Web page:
Hit restaurant Mary’s has opened in a quiet suburb of Hawke’s Bay on New Zealand’s North Island. “It’s where an elevated diner meets a neighbourhood bistro,” says head chef Casey McDonald. It started as a temporary pop-up called Casey’s Diner, which McDonald opened at Craggy Range winery after New Zealand’s lockdown ended.

When no one wanted it to close, it morphed into Mary’s. Today, the restaurant delivers exceptional fare such as lamb shank crisped on the Josper grill, with creamy peppercorn sauce and buttery polenta. The often-changing menu might include tacos one day and Te Matuku oysters or a comforting gnocchi carbonara on another. One thing that hasn’t changed is how good it all is.


Change of scene

Hiroshi Sugimoto is best known for his long-exposure photography, which expertly and poignantly engages with themes related to memory and time. Over the years, he’s had solo exhibitions at the National Museum of Contemporary Art in Osaka, the Museum of Contemporary Art in Los Angeles and the San Francisco Museum of Modern Art, among others, and received awards for his contributions to photography. Here, he talks about life in Tokyo, soba noodles and his favourite whisky.

Where do we find you this weekend?
My studio in Tokyo. We’re still in semi-lockdown here.

What’s the ideal start to a Sunday? Gentle start or a jolt?
I like to wake up at 05.00 to watch the light of the sky change as the sun rises.

Soundtrack of choice?
Only the sound of silence.

What’s for breakfast?
Coffee, toast and some fresh fruit.

News or not?
No news.

Some exercise to get the blood pumping?
No exercise. The lifetime guarantee on my joints appears to have expired.

Lunch in or out?
Out, for soba noodles.

Larder essentials you can’t do without?
Organic rice produced by a farmer friend of mine.

Sunday culture must?
I am working on a book. I find that Sundays are my most productive day.

A glass of something you’d recommend?
Mount Fuji water, and Ichiro single-malt in the evening.

Ideal dinner venue?
My home.

Ideal dinner menu?
Home-made tomato sauce, which I make using fully ripened tomatoes that were grown nearby and eat with spaghetti or risotto.

Who’s joining?
My artist and musician friends.

Will you lay out your look for Monday, what will you be wearing?
Jeans and a T-shirt.


Roasted pulpo with bay leaves

Swiss chef Ralph Schelling dishes up a tasty take on oven-roasted octopus with thyme, bay leaves, peppers and potatoes. You can also swap in sherry for white wine or add ripe or sun-dried tomatoes for an extra layer of flavour.

Serves 4

2 red onions, peeled 3 cloves garlic 4-5 medium potatoes 150g celery stalks 8 tbsps olive oil 1 tsp red bell pepper flakes 1 tsp black pepper 250ml white wine 3-4 bay leaves 1 sprig thyme 600g octopus, ready to cook salt to taste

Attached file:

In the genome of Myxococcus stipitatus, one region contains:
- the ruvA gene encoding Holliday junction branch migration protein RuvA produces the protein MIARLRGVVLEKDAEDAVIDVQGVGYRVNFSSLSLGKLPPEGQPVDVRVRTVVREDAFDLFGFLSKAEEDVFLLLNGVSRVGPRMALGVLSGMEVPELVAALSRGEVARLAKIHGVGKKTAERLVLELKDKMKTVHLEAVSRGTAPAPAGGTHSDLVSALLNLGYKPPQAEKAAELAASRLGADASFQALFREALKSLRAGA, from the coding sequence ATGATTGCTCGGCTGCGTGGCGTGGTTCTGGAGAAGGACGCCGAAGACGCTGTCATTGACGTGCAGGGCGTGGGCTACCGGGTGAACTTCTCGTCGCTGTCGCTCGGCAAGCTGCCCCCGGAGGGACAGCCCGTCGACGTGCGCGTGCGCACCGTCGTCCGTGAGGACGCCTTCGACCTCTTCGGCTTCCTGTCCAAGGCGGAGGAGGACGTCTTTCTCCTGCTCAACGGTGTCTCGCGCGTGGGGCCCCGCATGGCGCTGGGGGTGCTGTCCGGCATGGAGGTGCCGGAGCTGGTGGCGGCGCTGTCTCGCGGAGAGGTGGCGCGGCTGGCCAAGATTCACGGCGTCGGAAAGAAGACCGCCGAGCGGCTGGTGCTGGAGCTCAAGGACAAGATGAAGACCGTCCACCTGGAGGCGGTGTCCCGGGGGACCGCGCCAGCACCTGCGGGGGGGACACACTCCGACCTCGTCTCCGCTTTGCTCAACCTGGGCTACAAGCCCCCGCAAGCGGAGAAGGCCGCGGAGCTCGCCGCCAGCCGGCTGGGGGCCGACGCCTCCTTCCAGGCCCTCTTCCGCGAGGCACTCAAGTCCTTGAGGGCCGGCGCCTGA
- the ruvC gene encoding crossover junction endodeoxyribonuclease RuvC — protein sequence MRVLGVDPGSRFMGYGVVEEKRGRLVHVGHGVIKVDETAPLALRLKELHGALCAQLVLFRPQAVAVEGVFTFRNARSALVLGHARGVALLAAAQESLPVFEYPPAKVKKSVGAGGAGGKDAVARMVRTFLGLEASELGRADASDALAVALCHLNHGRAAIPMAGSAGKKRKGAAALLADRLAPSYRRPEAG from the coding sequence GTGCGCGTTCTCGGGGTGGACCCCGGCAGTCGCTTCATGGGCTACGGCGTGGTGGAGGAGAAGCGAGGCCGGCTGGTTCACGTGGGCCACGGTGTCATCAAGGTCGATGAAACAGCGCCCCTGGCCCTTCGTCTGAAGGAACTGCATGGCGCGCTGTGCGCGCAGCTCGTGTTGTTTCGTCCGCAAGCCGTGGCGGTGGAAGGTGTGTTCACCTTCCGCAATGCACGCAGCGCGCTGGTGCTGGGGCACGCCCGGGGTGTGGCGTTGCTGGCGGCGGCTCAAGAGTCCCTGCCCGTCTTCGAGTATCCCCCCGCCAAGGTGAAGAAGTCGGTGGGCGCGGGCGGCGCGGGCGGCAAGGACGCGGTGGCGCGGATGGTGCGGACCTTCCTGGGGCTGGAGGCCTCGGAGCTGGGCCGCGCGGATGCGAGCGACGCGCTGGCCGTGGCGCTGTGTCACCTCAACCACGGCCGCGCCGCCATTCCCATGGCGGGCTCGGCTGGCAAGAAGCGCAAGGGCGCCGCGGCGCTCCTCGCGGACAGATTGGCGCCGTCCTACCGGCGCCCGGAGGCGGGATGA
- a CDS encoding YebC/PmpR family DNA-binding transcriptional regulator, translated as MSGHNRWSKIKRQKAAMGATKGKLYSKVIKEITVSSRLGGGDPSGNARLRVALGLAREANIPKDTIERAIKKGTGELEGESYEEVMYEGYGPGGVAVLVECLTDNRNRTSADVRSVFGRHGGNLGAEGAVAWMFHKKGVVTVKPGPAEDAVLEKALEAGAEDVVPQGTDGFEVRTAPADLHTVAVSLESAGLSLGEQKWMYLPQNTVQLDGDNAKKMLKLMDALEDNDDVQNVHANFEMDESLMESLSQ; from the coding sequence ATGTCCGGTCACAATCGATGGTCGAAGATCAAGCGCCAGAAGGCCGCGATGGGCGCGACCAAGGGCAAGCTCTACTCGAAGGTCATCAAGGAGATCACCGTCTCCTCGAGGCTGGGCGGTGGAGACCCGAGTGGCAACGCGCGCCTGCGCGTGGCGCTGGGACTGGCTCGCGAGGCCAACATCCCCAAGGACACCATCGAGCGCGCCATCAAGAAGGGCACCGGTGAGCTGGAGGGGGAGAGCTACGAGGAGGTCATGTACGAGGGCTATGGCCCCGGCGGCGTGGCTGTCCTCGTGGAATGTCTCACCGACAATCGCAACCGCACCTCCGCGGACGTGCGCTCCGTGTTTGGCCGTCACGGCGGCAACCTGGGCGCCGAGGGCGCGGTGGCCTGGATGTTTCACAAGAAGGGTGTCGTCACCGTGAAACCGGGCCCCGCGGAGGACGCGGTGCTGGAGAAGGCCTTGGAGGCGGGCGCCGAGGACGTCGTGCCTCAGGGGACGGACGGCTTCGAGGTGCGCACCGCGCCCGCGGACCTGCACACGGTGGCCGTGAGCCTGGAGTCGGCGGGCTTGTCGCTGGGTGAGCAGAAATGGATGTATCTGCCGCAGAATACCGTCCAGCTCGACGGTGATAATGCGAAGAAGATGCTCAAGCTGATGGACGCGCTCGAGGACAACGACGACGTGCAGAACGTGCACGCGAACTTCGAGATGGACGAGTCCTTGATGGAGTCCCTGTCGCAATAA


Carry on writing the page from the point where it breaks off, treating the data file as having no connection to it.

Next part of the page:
1. Preheat oven to 160C. Cut the onions into quarters, crush the garlic cloves, peel and coarsely chop the potatoes, and dice the celery.

  2. Heat the oil on the hob in a heavy cooking pot with a lid and sauté the onions, garlic, bell pepper flakes and peppercorns for about 5 minutes, stirring occasionally. Deglaze with the wine and leave for a minute or two to let the alcohol cook off.

  3. Add the potatoes, celery, octopus, herbs and salt, mix and put into the oven covered with the lid for an hour and 30 minutes.

  4. Once the time’s up, remove and plate evenly between four bowls. Season to taste, top with a trickle of the best olive oil you can find and serve with bread.


Living rooms

“I wanted a hotel to reflect the culture of the city, where I could stay for a week or more,” says Eric Jafari, co-founder of Schwan Locke, a 151-room apartment-hotel in Munich designed by London interiors studio Fettle.

The vivid mid-century colour palette and modernist furniture are enhanced by work from artists based in the city. Communal spaces include a lounge, café, bar and gym.


Building on tradition

Celebrated stationery and incense shop Kyukyodo has been a fixture in Kyoto since 1663. Twelfth-generation president Naohisa Kumagai is in charge today and it was the 46-year-old who made the bold decision to rebuild Kyukyodo’s main shop. “I don’t know much about architecture,” he says. “But the construction company took me to see some other buildings and I was very taken by one, which was designed by Hiroshi Naito.” It was a good choice: Tokyo-based Naito has a well-earned reputation for designing atmospheric wooden structures.

Kyukyodo does brisk business and regulars come in for its fine selection of handmade calligraphy brushes, ink stones, notebooks, silkscreen-printed postcards, fans and incense. “We have more than 1,000 products,” says Kumagai. He feels a responsibility to protect the traditional skills needed to create many of Kyukyodo’s products and the livelihoods of those who make them. The new shop has a small garden and a tatami room where customers are invited to sniff (or, as the experts say, “listen to”) incense fragrances.


Stay fresh

To celebrate the September launch of ‘The Monocle Book of Entrepreneurs’ we’ve selected a smattering of inspiring upstarts and smart businessfolk to spotlight. This week: a Seoul firm that’s here to stay.

Stayfolio is a property platform with a difference. The lettings website, a discerning apartment-rental service for design fans, was launched in 2015 by the founders of the Seoul-based architecture firm Z-Lab: Park Jung-hyun, Noh Kyung-rok and Lee Sang-muk. It features the studio’s growing portfolio of rental projects, from hanoks in Seoul to a farmhouse and caravan park on the southern island of Jeju. Despite a slow period caused by travel restrictions, the company is optimistic about domestic tourism and will be ready for guests when they return. “Seoul is a megacity with 10 million citizens,” says Lee Sang-muk. “It is both traditional and modern, and has magnificent potential.”

The architects redesign and renovate the properties, which are often unused or second homes, and then take charge of the marketing, management and even mood – every address has its own fragrance and music playlist. In return, they take a share of the profits. “Our guests have money to spend but they don’t just like luxury; they want originality and design too,” says Noh. What began as a side hustle has now become a core part of Z-Lab. In fact, Stayfolio has proved an effective billboard for the team’s architectural talents, attracting new commissions for the studio in turn.

For more inspiring start-ups, tips, advice and provocations about making your passion your vocation pick up a copy of ‘The Monocle Book of Entrepreneurs’. Have a super Sunday.